People walk down streets. Your suggestion does nothing for the “streetscape”
Here’s an image of what [I think] Dave wants downtown buildings to look like.
PS: More shrubbery!
Dave apparently wants random small bits of green space that nobody will use. It’s better to support mid-size parks, like Portmouth Square or St. Mary’s Square or Mission Dolores, which people actually use for recreation. What are you going to do in a 6′ wide green strip? What a waste of space. Are you trying to make SF look like a suburban wasteland?
You’re describing lawns. You want skyscrapers to have lawns.
I much prefer the street-level look of this building to more damn shrubbery!
This is going to be an interesting corner in a few years. Besides this building and the recently re-skinned AT&T building across the street, there’s a plan to tear down 95 Hawthorne (on the opposite corner) for a 20-30 story condo building and if I remember right, there’s a plan to add height to the existing commercial building right across Hawthorne from this building.
Add in the city’s plan to turn Hawthorne into a thoroughfare from Howard to Harrison to improve traffic flow to access the Bay Bridge, and this will be a fairly dense and busy intersection. I’d guess with all that going on, my bet is that there’s a good chance that the commercial space on that ground floor gets taken fairly quickly.
@ two beers – the housing problem is moving beyond middle class working families. High paid tech workers are “struggling” to buy condos or homes. Hence google building residential units for its workers in MV. Or UCSF in SF.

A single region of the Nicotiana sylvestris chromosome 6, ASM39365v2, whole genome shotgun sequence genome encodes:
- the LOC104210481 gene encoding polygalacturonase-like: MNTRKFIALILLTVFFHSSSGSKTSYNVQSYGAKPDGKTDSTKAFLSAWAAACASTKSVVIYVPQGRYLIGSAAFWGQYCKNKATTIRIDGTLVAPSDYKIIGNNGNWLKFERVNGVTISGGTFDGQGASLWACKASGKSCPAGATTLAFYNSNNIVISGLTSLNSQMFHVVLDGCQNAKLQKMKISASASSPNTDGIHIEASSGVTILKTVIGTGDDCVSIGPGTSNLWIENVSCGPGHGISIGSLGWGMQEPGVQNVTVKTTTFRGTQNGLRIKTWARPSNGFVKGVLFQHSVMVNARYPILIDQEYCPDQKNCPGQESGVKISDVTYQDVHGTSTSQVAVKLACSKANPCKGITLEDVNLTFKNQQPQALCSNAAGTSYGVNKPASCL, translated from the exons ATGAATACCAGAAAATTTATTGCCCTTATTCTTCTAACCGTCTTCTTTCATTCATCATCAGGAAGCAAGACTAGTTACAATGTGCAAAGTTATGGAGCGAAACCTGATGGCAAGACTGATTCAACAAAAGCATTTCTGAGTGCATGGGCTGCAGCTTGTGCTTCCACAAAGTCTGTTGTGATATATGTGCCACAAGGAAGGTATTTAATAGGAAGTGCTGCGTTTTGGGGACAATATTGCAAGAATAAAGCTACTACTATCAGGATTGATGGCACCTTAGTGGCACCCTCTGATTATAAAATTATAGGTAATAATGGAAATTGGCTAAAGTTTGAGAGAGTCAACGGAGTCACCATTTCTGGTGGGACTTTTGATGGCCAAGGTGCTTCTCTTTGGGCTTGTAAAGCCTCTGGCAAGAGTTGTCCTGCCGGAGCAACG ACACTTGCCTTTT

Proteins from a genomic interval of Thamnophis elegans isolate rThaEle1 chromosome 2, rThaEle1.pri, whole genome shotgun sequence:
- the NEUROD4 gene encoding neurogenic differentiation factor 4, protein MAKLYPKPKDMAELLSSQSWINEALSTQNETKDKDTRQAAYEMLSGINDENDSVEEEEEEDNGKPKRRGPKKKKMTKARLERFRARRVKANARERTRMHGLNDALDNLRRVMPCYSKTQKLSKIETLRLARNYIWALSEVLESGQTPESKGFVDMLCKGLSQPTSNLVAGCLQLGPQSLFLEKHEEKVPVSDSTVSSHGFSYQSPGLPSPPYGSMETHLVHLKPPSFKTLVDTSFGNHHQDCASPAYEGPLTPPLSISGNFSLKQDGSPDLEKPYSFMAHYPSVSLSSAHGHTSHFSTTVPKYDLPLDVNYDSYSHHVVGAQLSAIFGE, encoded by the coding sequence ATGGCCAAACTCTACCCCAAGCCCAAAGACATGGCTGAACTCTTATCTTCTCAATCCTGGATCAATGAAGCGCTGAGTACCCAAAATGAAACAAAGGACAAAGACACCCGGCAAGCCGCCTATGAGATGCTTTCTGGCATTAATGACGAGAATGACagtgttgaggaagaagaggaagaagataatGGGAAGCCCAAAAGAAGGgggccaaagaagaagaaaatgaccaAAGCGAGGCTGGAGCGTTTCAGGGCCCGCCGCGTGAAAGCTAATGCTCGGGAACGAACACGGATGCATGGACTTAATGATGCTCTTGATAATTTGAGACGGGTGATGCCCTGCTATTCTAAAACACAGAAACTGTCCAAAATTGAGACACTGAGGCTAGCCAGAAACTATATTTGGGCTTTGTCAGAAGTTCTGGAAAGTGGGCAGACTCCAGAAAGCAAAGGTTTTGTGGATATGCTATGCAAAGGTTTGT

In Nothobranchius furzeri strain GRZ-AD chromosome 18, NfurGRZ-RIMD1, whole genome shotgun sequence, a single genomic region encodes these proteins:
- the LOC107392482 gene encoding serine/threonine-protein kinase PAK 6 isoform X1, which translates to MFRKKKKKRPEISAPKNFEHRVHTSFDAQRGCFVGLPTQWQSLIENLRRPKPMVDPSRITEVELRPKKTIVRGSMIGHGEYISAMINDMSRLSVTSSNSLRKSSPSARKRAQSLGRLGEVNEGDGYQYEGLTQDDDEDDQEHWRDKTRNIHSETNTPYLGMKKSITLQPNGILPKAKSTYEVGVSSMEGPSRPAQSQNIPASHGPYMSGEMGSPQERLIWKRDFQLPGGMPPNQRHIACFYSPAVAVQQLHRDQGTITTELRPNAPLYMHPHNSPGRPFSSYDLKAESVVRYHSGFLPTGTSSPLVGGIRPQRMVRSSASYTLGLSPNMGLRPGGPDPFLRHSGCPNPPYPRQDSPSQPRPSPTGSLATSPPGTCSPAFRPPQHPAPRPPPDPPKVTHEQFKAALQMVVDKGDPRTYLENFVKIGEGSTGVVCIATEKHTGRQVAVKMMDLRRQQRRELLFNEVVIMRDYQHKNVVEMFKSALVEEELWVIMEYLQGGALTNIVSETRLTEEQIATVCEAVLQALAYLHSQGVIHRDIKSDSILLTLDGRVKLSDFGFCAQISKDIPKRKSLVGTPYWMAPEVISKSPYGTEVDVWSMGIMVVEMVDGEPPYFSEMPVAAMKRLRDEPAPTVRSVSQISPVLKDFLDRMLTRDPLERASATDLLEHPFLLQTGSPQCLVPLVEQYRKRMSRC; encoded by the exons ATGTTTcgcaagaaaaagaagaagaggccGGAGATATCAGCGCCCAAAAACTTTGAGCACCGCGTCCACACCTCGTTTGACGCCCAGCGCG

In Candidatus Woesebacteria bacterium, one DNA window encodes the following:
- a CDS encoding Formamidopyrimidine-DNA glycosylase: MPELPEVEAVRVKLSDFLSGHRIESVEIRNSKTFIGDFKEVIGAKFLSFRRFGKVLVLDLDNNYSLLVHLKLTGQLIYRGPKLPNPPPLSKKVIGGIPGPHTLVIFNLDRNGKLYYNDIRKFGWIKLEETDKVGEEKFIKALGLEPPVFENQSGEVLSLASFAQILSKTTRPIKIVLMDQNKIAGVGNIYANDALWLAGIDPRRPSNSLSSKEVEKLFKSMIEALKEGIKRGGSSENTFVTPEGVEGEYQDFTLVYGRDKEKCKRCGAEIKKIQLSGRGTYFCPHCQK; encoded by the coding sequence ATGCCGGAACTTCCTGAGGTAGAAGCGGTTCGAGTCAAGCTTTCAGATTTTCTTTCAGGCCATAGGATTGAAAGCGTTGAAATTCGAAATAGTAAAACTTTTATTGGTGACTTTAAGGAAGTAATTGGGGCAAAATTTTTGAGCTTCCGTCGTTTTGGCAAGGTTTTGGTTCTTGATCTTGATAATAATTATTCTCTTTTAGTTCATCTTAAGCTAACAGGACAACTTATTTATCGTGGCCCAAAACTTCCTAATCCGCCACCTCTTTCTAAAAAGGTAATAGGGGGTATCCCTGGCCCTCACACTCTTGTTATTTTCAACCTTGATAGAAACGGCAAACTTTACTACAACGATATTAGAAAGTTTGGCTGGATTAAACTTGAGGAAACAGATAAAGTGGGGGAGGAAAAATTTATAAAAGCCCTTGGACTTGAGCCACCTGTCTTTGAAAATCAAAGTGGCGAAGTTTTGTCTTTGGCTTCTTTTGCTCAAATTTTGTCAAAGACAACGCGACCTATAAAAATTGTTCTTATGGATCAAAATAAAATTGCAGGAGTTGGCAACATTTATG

Its a crisis the political entities have not addressed in the Bay Area and they do that perhaps to their own ultimate detriment.
Check out the recent Vanity Fair article called ‘Silicon Valley’s exodus begins’.
This is why a complete renovation of regional public transit needs to be in the works- trains and light rail connecting the region as far out as Sacramento where it is much more affordable, so that people can get to their jobs in SF within an hour instead of commuting 2, 3, 4 hours a day.
The era of grand scale public works has long passed. We are in the twilight of the empire… a network of high speed trains connecting major urban centers in California using zero-emissions electric trains WILL NEVER HAPPEN IN YOUR OR MY LIFETIME. You heard it here first!
We could do much cheaper things like electrify Caltrain and give trains access to the Peninsula and SF via the dumbarton rail corridor which is publicly owned
Those are solutions that have been either tossed around for decades with no outcome (Dumbarton) or agreed upon and funds diverted (Caltrain). Meanwhile, it still takes an hour to get from the outer Richmond to downtown alon Geary. Jimmy makes a valid, yet sad, point.
Geary is another example where funds could have been well spent
Really bad use of funds was much of the San Mateo BART extension, BART to San Jose, the whole VTA system. None of these are very good use of public money
Live by austerity, die by austerity.
Instead the Navy just introduced a new class of nuclear attack aircraft carrier to the tune of $16 Bill. Insanity!
We have spent a lot on public transit in the region. It is mostly a land-use issue
Some, not a lot. Maybe in the burbs with BART extensions to SFO and soon Warm Springs, but those don’t make a dent on inner city travel. The CS is a $2B (and counting) joke. The T line replaced a very effective bus route. Sure, Caltrain introduced the baby bullet train (50ish minutes from SF to SJ), but any time saving is a moot point when it still takes an hour to get to Caltrain on public transit from most of SF. In the 16 years I’ve lived here, transit projects have never been able to keep up with current demand, much less projected demand.
that is my point. We spend regionally on projects for places people are not going